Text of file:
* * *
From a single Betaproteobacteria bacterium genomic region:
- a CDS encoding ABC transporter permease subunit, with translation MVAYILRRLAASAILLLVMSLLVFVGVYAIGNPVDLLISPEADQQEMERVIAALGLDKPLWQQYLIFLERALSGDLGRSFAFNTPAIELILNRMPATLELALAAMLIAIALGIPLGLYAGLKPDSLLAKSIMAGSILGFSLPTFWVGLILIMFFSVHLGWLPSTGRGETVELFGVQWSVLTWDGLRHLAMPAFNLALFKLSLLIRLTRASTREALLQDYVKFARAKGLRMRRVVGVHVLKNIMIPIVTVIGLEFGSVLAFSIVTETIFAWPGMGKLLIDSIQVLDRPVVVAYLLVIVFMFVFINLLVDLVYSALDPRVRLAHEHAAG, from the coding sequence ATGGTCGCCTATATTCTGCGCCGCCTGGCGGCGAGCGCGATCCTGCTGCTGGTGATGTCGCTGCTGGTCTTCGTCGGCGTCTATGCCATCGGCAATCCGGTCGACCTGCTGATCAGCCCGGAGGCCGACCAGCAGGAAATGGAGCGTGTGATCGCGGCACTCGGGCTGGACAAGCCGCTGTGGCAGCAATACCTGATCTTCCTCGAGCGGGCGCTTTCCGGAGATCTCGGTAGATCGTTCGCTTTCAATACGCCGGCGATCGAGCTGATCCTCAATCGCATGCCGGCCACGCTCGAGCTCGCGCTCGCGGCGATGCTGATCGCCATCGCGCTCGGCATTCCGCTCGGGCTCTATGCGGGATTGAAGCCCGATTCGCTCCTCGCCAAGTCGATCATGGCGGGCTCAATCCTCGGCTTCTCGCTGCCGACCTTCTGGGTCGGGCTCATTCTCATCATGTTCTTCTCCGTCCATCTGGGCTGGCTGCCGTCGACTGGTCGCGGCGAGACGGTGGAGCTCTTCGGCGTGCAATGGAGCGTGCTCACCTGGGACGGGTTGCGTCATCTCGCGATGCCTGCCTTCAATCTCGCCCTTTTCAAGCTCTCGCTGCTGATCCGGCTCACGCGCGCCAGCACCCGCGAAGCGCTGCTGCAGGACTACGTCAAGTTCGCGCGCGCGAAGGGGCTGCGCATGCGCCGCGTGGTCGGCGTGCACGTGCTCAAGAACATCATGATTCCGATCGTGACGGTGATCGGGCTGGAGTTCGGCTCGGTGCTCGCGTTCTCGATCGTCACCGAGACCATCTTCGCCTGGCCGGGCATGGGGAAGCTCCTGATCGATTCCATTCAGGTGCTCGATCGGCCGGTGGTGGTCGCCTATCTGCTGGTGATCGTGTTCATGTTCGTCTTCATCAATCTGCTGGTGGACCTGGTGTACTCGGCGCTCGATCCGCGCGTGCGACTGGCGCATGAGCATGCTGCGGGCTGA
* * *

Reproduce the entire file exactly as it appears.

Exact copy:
From a single Betaproteobacteria bacterium genomic region:
- a CDS encoding ABC transporter permease subunit, with translation MVAYILRRLAASAILLLVMSLLVFVGVYAIGNPVDLLISPEADQQEMERVIAALGLDKPLWQQYLIFLERALSGDLGRSFAFNTPAIELILNRMPATLELALAAMLIAIALGIPLGLYAGLKPDSLLAKSIMAGSILGFSLPTFWVGLILIMFFSVHLGWLPSTGRGETVELFGVQWSVLTWDGLRHLAMPAFNLALFKLSLLIRLTRASTREALLQDYVKFARAKGLRMRRVVGVHVLKNIMIPIVTVIGLEFGSVLAFSIVTETIFAWPGMGKLLIDSIQVLDRPVVVAYLLVIVFMFVFINLLVDLVYSALDPRVRLAHEHAAG, from the coding sequence ATGGTCGCCTATATTCTGCGCCGCCTGGCGGCGAGCGCGATCCTGCTGCTGGTGATGTCGCTGCTGGTCTTCGTCGGCGTCTATGCCATCGGCAATCCGGTCGACCTGCTGATCAGCCCGGAGGCCGACCAGCAGGAAATGGAGCGTGTGATCGCGGCACTCGGGCTGGACAAGCCGCTGTGGCAGCAATACCTGATCTTCCTCGAGCGGGCGCTTTCCGGAGATCTCGGTAGATCGTTCGCTTTCAATACGCCGGCGATCGAGCTGATCCTCAATCGCATGCCGGCCACGCTCGAGCTCGCGCTCGCGGCGATGCTGATCGCCATCGCGCTCGGCATTCCGCTCGGGCTCTATGCGGGATTGAAGCCCGATTCGCTCCTCGCCAAGTCGATCATGGCGGGCTCAATCCTCGGCTTCTCGCTGCCGACCTTCTGGGTCGGGCTCATTCTCATCATGTTCTTCTCCGTCCATCTGGGCTGGCTGCCGTCGACTGGTCGCGGCGAGACGGTGGAGCTCTTCGGCGTGCAATGGAGCGTGCTCACCTGGGACGGGTTGCGTCATCTCGCGATGCCTGCCTTCAATCTCGCCCTTTTCAAGCTCTCGCTGCTGATCCGGCTCACGCGCGCCAGCACCCGCGAAGCGCTGCTGCAGGACTACGTCAAGTTCGCGCGCGCGAAGGGGCTGCGCATGCGCCGCGTGGTCGGCGTGCACGTGCTCAAGAACATCATGATTCCGATCGTGACGGTGATCGGGCTGGAGTTCGGCTCGGTGCTCGCGTTCTCGATCGTCACCGAGACCATCTTCGCCTGGCCGGGCATGGGGAAGCTCCTGATCGATTCCATTCAGGTGCTCGATCGGCCGGTGGTGGTCGCCTATCTGCTGGTGATCGTGTTCATGTTCGTCTTCATCAATCTGCTGGTGGACCTGGTGTACTCGGCGCTCGATCCGCGCGTGCGACTGGCGCATGAGCATGCTGCGGGCTGA